Deputy First Minister and Enterprise Minister Ninol Stephen said he was making major changes to renewable energy regulations to kick start multi-million pound investments in marine energy. The Minister told Offshore Europe delegates at the new Science and Energy Park in Aberdeen that he would take action to award additional Renewable Obligation Certificates (ROCs) to wave and tidal output, with the aim of putting Scotland at the global forefront of marine energy.
Nicol Stephen said: "The changes I am announcing today will unlock Scotland's marine powerhouse. Tens of millions of pounds of support will be available - with the potential for hundreds of millions to be invested in new wave and tidal projects around Scotland's shores.
"Our aim is to generate up to 10 per-cent of Scotland's electricity from the sea around us. That is equivalent to completely replacing one of Scotland's huge fossil fuelled power stations. "Industry experts predict that wave and tidal energy could create up to 7,000 new jobs in Scotland. Already we have the technology to become the global capital for the development and generation of energy from world's oceans. Marine power could become one of our biggest industries of the future.
"We have already done much to support the sector, particularly at the world class testing centre on Orkney. Yet to date in contrast to wind power, we have seen no significant commercial projects for wave or tidal power in Scotland. That has to change. "To deliver, we need to do more. The costs of installing and producing energy from marine devices remains high. Development on a large scale will drive down costs and make it possible for these devices to power the engine of a sustainable Scotland. "This funding gap is real and needs to be bridged. That is what today's major announcement will achieve.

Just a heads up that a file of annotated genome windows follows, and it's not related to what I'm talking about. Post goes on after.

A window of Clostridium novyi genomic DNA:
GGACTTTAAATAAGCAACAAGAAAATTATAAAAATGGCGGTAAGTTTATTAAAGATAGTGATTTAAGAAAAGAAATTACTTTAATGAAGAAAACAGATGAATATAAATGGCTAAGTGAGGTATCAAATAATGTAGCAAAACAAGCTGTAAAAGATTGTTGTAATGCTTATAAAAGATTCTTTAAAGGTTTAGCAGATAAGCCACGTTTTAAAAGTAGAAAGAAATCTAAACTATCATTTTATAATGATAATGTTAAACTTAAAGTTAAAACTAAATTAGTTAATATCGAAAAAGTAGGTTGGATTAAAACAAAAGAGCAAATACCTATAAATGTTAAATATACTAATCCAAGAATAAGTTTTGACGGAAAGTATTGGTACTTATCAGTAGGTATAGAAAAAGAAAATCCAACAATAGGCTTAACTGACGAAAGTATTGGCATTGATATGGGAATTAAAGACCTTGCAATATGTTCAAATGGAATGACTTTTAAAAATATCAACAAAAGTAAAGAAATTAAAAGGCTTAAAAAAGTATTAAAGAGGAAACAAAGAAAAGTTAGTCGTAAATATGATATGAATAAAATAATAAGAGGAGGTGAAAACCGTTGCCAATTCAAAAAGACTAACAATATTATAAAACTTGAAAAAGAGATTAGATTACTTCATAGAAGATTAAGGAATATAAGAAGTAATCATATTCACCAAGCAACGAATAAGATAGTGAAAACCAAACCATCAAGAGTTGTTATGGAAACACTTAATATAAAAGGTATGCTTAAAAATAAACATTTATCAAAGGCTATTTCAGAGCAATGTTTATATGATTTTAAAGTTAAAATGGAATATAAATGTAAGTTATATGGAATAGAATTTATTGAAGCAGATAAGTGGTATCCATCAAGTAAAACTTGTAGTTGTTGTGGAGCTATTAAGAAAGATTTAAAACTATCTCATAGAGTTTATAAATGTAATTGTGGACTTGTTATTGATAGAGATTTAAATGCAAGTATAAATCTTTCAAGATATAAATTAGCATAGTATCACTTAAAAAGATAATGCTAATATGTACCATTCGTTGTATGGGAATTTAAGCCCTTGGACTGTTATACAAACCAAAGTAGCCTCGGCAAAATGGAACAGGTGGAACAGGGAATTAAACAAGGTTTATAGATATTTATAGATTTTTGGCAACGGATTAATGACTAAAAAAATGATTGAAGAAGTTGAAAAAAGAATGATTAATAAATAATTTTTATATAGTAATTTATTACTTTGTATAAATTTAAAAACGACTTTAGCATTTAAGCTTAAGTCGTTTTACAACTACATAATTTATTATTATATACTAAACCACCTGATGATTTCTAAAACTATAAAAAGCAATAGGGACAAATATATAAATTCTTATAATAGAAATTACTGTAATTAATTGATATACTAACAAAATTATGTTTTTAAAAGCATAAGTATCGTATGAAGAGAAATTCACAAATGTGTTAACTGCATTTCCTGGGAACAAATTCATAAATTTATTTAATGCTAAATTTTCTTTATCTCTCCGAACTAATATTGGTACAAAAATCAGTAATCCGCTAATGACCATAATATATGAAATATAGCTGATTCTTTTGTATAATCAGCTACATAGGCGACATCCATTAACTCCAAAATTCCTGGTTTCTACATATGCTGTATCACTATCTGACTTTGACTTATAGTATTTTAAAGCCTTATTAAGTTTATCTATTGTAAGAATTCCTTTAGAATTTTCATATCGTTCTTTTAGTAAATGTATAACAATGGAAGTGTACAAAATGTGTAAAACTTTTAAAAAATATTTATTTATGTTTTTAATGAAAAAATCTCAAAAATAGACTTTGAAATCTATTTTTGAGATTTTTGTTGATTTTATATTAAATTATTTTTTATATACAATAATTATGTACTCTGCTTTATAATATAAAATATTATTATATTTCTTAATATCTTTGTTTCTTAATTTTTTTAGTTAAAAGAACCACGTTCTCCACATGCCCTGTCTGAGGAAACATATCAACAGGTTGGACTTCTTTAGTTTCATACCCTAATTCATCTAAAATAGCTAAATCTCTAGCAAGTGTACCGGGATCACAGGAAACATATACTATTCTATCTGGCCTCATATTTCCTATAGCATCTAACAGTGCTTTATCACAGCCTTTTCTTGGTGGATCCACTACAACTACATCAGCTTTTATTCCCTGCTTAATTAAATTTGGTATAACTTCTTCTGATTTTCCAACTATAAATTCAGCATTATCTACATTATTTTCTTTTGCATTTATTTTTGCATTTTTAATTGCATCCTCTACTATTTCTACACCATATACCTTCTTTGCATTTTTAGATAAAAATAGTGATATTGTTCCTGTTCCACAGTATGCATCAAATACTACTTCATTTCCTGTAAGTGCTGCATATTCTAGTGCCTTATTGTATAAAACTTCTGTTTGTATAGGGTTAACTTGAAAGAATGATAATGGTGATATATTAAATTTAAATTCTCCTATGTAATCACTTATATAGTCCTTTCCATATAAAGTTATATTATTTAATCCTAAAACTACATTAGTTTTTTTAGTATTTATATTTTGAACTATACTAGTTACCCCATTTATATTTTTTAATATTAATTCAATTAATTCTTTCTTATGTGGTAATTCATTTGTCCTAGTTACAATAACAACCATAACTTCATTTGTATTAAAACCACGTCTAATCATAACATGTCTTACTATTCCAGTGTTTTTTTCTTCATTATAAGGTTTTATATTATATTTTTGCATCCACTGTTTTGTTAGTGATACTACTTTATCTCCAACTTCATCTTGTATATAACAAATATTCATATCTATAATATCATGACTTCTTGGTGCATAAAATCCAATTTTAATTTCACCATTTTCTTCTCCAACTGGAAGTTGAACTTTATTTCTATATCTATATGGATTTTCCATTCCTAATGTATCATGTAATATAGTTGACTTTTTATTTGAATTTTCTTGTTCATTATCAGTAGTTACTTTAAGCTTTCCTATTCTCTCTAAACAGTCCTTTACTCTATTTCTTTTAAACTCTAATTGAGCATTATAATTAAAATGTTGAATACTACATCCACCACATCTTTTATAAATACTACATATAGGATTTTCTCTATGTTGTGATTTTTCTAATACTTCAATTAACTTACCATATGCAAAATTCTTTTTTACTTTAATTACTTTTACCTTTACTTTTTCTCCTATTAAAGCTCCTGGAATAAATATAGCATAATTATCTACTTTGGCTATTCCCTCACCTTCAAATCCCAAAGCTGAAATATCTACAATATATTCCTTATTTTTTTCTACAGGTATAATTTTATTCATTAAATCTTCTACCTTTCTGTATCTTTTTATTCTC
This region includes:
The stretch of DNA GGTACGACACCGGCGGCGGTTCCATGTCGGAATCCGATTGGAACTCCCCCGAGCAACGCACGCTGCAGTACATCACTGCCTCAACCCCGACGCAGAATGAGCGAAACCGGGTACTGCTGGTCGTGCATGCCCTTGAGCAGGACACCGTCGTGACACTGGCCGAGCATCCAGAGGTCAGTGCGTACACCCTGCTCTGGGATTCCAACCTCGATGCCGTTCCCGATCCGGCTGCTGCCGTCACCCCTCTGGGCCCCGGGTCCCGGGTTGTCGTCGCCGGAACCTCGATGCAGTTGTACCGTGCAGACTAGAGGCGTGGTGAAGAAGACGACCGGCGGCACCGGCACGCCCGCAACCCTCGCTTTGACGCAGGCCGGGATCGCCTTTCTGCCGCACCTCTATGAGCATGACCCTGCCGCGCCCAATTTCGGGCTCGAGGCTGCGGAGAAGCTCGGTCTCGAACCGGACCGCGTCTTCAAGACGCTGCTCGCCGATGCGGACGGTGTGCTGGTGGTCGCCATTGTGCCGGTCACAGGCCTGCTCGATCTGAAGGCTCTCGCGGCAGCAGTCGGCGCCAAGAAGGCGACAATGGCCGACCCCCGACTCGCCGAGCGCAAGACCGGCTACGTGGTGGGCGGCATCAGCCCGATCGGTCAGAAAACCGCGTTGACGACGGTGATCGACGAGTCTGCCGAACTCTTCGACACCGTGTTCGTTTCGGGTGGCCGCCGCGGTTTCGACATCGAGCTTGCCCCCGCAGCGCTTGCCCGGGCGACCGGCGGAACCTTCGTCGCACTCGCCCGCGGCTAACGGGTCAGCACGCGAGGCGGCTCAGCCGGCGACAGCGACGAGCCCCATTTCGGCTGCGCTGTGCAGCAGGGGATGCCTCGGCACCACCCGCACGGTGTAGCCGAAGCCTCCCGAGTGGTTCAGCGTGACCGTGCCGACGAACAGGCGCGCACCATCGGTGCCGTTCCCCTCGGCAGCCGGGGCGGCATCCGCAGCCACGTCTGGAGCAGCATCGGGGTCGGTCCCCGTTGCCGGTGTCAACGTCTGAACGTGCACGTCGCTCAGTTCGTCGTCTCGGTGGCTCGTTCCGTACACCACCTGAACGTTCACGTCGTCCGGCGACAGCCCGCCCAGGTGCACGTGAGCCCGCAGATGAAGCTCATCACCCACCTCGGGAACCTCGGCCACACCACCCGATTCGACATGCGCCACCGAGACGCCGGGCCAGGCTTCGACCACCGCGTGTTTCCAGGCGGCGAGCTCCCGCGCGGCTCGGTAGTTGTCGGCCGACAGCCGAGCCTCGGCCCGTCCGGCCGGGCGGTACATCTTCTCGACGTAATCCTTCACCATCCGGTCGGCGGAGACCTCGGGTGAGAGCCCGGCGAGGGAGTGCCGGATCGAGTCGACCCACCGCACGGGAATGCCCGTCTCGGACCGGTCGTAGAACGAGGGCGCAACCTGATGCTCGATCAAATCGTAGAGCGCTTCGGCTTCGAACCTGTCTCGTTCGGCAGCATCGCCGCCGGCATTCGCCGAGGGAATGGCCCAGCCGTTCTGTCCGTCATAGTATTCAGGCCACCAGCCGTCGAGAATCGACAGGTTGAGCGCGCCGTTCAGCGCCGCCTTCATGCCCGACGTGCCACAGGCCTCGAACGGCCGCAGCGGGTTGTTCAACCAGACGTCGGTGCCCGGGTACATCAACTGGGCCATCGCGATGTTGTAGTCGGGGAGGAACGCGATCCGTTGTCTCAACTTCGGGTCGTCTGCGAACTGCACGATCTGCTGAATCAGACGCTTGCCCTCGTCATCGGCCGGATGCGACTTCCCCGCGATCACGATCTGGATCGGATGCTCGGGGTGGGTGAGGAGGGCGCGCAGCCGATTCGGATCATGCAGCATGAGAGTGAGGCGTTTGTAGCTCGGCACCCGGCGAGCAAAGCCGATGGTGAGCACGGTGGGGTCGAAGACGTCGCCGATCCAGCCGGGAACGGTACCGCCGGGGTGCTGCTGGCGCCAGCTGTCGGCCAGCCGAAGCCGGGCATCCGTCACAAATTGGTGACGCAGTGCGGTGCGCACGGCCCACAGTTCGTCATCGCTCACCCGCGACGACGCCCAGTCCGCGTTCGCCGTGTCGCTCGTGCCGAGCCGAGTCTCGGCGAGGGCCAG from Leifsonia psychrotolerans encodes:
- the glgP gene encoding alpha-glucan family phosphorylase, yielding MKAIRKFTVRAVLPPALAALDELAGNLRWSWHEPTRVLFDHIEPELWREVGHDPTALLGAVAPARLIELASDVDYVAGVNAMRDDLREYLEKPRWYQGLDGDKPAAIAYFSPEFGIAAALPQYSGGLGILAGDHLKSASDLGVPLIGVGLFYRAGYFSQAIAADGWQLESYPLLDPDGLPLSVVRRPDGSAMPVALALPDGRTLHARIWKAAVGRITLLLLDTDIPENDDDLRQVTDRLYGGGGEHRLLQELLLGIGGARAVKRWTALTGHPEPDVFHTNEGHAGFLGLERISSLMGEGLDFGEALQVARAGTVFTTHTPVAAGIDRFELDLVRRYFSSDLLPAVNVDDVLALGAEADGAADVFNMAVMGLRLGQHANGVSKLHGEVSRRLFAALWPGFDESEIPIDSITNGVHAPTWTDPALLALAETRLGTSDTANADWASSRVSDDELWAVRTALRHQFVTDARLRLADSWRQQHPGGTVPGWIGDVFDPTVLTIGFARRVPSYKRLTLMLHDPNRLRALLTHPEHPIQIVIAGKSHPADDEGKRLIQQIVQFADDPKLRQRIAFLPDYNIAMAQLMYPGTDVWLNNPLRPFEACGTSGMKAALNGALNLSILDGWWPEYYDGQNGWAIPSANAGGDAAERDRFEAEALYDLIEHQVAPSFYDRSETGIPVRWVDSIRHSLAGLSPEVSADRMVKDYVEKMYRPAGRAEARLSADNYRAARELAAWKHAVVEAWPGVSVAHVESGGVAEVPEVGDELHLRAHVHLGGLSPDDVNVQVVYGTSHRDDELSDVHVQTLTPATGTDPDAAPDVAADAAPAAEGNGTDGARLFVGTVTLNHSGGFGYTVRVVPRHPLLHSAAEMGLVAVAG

"Amending the Renewables Obligation Scotland will mean that wind schemes continue to get support - but wave and tidal projects will get an even greater boost. "A group of industry experts have advised us that the potential exists to install over one gigawatt of wave and tidal capacity in Scottish waters. In simple terms this is around one-tenth of our total electricity production. These developments will not only boost our renewable energy output, but we can expect to see many new jobs created in the design, manufacture, installation and export of these technologies.
"The opportunity for Scottish business is truly worldwide. Already we have seen Scottish technology being used for a marine power project in Portugal. If we can establish a lead in marine energy, the global potential for our companies is massive. "We will design the changes being announced today carefully and limit them to marine technology, to maintain investor confidence in all renewable technologies. But let us be clear - wave and tidal energy is one of Scotland's biggest opportunities. We must take action today to produce the clean energy of tomorrow."
The Executive's target is that 18 per cent of electricity generated in Scotland should come from renewable sources by 2010, rising to 40 per cent by 2020. The Renewables (Scotland) Obligation requires power suppliers to derive from renewable sources a specified proportion of the electricity they supply to their customers. Eligible renewable generators receive Renewables Obligation Certificates (ROCs) for each MWh of electricity generated. These certificates can then be sold to suppliers, in order to fulfil their obligation. Suppliers can either present enough certificates to cover the required percentage of their output, or they can pay a 'buyout' price.
The Executive will now consider the amendments necessary to the Obligation which will allow additional ROCs to be provided for units of output from wave and tidal devices. The Forum for Renewable Energy Development Scotland (FRESD) published a report 'Harnessing Scotland's Marine Energy Potential' in 2004 which assessed the potential for developing wave and tidal energy in Scotland, and produced an action plan for developing that potential.
Posted on 13th September 2005
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